Your Teen's New Favorite Drug - Their Smartphone

Jim Liebelt | Senior Writer, Editor and Researcher for the HomeWord Center for Youth and Family at Azusa Pacific University | Wednesday, September 23, 2015

Your Teen's New Favorite Drug - Their Smartphone

*The following is excerpted from an online article from the Deseret News.

Does your teen wake up exhausted, even when he or she retired to bed at a reasonable hour?

A new study from the Wales Institute of Social and Economic Research found that about 1 in 5 teens will wake up in the middle of the night to check his or her smartphone for updates or to post statuses, according to The Telegraph. These same students will “almost always” go to school the next day feeling tired, The Telegraph reported.

Similarly, a study from Glasgow University found that teens who wake up in the middle of the night to check their phones are more likely to suffer from depression and anxiety issues, according to The Guardian.

The study, which surveyed 460 teens in Scotland about their social media and nighttime phone-use habits, found that teens also checked their smartphones early in the morning, contributing to their tired minds, The Guardian reported.

This isn’t surprising since smartphones may be like a new drug for your child. A recent study from Baylor University found that smartphones, for youngsters and adults, can be as addictive as drugs and alcohol because smartphone users demonstrate behaviors that are similar to those shown by alcohol and drug addicts.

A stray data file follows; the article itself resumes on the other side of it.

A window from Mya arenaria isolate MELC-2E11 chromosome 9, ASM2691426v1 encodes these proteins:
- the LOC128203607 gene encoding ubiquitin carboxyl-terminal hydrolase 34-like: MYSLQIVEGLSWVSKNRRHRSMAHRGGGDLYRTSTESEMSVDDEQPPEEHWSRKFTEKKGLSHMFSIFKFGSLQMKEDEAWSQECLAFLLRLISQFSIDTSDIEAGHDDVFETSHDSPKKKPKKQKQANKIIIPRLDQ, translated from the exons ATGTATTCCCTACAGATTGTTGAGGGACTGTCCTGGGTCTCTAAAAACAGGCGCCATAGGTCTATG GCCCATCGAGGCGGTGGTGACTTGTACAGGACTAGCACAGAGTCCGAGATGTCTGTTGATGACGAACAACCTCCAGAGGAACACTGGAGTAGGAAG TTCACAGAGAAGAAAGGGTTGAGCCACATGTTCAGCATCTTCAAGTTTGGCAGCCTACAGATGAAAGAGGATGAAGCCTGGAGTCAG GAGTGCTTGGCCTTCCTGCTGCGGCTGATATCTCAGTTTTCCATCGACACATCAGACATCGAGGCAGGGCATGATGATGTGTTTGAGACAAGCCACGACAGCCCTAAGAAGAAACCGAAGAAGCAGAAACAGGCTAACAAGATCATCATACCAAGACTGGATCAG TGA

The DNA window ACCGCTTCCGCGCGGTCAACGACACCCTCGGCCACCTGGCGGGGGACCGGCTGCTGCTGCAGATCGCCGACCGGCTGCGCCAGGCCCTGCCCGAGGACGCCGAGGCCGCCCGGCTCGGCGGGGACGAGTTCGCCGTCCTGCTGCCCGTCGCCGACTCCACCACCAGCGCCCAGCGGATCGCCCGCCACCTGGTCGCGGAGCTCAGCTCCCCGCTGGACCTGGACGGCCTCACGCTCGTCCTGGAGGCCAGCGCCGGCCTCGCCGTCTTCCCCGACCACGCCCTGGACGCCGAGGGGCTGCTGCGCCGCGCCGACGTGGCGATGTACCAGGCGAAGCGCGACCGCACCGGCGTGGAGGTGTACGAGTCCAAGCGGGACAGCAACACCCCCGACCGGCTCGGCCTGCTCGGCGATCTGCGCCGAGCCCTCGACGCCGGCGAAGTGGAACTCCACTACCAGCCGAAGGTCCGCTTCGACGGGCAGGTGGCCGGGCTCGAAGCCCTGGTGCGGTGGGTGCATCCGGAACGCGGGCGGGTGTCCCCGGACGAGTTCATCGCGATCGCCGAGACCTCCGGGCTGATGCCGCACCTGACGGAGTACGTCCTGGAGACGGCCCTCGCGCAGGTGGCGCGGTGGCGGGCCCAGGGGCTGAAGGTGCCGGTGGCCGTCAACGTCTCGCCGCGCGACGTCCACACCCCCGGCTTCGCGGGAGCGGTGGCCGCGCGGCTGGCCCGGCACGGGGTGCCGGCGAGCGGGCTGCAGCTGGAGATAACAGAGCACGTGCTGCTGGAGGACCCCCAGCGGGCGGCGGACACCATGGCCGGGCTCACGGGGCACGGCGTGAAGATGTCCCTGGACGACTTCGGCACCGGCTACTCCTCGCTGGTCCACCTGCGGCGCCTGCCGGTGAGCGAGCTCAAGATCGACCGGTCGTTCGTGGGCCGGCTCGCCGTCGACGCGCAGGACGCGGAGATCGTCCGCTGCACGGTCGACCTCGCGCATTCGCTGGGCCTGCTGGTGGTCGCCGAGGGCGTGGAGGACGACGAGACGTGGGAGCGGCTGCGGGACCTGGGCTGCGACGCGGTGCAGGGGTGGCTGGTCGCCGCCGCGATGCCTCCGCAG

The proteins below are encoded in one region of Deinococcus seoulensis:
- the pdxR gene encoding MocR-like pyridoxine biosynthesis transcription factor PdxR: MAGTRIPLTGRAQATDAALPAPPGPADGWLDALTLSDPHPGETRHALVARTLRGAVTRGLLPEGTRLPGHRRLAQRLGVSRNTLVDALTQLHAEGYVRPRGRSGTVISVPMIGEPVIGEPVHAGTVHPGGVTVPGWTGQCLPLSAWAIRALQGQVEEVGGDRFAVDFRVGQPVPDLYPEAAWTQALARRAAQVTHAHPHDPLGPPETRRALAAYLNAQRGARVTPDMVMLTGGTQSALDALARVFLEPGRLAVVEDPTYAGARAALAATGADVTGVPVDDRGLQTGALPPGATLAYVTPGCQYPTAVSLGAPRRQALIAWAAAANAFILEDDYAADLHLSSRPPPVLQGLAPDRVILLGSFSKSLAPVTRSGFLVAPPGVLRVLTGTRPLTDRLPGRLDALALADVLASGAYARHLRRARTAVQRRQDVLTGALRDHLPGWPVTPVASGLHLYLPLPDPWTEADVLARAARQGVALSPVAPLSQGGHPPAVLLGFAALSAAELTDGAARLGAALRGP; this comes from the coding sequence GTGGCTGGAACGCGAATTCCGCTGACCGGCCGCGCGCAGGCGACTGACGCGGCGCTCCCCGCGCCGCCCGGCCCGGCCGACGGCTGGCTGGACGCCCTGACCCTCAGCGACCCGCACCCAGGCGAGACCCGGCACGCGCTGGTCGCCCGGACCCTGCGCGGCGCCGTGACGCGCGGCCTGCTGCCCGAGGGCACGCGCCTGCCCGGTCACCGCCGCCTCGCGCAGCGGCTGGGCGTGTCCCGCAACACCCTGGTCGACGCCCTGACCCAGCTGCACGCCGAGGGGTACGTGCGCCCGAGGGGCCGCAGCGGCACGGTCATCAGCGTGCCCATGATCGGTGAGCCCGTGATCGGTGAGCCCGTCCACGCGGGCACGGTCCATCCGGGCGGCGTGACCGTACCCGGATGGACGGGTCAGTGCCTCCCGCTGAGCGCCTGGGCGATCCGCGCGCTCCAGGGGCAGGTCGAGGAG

"Just as some drug users become so hooked that it puts a strain on their personal, social, and professional lives, the same can happen for true ‘smartphone addicts," according to Android Authority, a tech news blog. "They can find themselves ignoring work, children and other responsibilities just to check their Facebook feed one more time or to play that extra bit of 'Clash of Clans.'"

University of Connecticut researcher Nancy Petry noticed this trend back in 2010. She said smartphone users aren’t being medically diagnosed with addictions because of smartphones, but they often demonstrate “what people might call addictive tendencies toward things like smartphones,” according to Fortune.

To help children avoid smartphone addiction, researchers of the Glasgow University study said parents should teach their children how to moderate their social media and smartphone use.

Source: Deseret News